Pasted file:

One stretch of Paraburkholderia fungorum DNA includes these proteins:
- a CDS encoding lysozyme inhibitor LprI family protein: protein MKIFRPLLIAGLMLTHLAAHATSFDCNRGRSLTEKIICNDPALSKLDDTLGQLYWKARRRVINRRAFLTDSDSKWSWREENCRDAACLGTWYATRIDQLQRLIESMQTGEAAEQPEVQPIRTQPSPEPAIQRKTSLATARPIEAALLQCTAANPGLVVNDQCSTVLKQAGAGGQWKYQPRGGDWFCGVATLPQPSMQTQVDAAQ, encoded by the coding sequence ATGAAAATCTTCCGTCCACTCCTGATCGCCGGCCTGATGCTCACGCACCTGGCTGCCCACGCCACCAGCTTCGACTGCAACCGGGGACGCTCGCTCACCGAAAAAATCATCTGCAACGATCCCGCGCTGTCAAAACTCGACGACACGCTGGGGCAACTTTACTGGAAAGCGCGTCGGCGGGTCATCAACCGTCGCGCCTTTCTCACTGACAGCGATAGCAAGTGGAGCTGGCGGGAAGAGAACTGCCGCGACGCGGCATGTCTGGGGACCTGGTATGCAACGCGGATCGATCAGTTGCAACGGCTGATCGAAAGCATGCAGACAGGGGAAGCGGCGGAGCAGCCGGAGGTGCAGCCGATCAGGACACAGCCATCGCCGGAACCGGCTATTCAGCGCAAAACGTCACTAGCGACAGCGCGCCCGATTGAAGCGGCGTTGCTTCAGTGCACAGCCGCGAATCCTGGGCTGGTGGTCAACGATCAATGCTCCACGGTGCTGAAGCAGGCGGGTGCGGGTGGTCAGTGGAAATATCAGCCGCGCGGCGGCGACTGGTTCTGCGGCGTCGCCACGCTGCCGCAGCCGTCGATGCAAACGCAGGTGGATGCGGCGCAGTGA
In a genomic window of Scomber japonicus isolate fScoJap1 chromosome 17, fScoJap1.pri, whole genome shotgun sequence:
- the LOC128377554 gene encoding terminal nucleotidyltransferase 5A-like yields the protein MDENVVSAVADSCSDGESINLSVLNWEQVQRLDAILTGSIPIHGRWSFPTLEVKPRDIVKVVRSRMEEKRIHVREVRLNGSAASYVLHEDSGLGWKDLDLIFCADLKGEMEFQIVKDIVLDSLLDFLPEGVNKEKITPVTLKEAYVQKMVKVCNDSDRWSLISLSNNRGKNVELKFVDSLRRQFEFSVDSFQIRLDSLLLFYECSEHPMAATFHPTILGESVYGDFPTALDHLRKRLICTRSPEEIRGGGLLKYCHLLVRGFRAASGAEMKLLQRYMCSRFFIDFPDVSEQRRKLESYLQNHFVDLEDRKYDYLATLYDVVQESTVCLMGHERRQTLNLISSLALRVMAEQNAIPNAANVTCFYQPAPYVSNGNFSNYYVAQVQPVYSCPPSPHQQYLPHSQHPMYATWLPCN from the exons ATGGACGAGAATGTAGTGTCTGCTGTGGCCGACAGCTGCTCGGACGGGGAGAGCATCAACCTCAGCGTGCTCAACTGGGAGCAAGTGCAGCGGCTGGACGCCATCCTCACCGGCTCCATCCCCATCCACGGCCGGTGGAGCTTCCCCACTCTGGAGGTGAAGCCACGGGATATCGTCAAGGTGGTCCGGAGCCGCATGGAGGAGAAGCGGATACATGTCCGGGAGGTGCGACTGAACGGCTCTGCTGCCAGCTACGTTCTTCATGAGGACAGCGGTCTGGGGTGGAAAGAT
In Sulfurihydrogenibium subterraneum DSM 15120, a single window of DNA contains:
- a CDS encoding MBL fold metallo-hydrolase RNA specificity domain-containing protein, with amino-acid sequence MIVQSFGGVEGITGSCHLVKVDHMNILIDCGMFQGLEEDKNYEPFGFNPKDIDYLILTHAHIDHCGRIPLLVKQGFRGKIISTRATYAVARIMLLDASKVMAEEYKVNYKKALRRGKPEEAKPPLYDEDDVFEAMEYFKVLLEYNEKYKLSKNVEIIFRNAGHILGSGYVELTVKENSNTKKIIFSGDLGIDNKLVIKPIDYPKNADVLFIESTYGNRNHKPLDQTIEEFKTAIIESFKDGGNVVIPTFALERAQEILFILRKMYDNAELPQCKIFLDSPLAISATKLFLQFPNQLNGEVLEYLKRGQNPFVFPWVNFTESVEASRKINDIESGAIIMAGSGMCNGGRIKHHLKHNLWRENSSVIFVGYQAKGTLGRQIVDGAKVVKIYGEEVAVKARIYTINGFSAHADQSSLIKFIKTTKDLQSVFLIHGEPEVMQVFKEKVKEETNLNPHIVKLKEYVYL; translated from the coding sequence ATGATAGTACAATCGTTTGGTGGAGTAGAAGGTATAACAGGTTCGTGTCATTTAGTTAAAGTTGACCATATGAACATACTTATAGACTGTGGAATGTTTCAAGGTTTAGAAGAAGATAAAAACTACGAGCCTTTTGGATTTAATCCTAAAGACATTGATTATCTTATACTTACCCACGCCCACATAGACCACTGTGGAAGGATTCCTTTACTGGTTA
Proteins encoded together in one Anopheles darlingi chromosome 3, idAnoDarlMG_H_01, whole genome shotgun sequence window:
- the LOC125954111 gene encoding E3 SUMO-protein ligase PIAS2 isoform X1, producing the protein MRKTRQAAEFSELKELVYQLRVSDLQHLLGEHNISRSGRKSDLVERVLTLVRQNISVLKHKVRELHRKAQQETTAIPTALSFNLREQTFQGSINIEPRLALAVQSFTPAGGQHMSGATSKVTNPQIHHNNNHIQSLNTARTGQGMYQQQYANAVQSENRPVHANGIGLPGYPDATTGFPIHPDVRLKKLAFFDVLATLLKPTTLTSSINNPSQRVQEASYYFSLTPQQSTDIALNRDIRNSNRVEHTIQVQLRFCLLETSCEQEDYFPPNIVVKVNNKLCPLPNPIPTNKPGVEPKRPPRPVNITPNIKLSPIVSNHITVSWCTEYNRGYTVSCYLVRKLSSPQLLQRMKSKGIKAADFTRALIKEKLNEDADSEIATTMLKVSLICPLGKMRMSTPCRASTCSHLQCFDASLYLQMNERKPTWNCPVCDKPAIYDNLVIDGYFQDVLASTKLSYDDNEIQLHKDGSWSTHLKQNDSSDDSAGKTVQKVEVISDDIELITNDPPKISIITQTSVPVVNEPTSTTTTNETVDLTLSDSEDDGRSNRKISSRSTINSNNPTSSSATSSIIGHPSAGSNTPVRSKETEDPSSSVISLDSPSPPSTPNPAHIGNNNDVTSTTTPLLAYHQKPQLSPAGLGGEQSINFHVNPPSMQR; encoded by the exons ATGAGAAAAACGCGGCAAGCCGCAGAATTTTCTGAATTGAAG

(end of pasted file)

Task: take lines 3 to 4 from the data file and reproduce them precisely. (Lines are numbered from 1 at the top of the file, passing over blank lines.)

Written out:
In a genomic window of Scomber japonicus isolate fScoJap1 chromosome 17, fScoJap1.pri, whole genome shotgun sequence:
- the LOC128377554 gene encoding terminal nucleotidyltransferase 5A-like yields the protein MDENVVSAVADSCSDGESINLSVLNWEQVQRLDAILTGSIPIHGRWSFPTLEVKPRDIVKVVRSRMEEKRIHVREVRLNGSAASYVLHEDSGLGWKDLDLIFCADLKGEMEFQIVKDIVLDSLLDFLPEGVNKEKITPVTLKEAYVQKMVKVCNDSDRWSLISLSNNRGKNVELKFVDSLRRQFEFSVDSFQIRLDSLLLFYECSEHPMAATFHPTILGESVYGDFPTALDHLRKRLICTRSPEEIRGGGLLKYCHLLVRGFRAASGAEMKLLQRYMCSRFFIDFPDVSEQRRKLESYLQNHFVDLEDRKYDYLATLYDVVQESTVCLMGHERRQTLNLISSLALRVMAEQNAIPNAANVTCFYQPAPYVSNGNFSNYYVAQVQPVYSCPPSPHQQYLPHSQHPMYATWLPCN from the exons ATGGACGAGAATGTAGTGTCTGCTGTGGCCGACAGCTGCTCGGACGGGGAGAGCATCAACCTCAGCGTGCTCAACTGGGAGCAAGTGCAGCGGCTGGACGCCATCCTCACCGGCTCCATCCCCATCCACGGCCGGTGGAGCTTCCCCACTCTGGAGGTGAAGCCACGGGATATCGTCAAGGTGGTCCGGAGCCGCATGGAGGAGAAGCGGATACATGTCCGGGAGGTGCGACTGAACGGCTCTGCTGCCAGCTACGTTCTTCATGAGGACAGCGGTCTGGGGTGGAAAGAT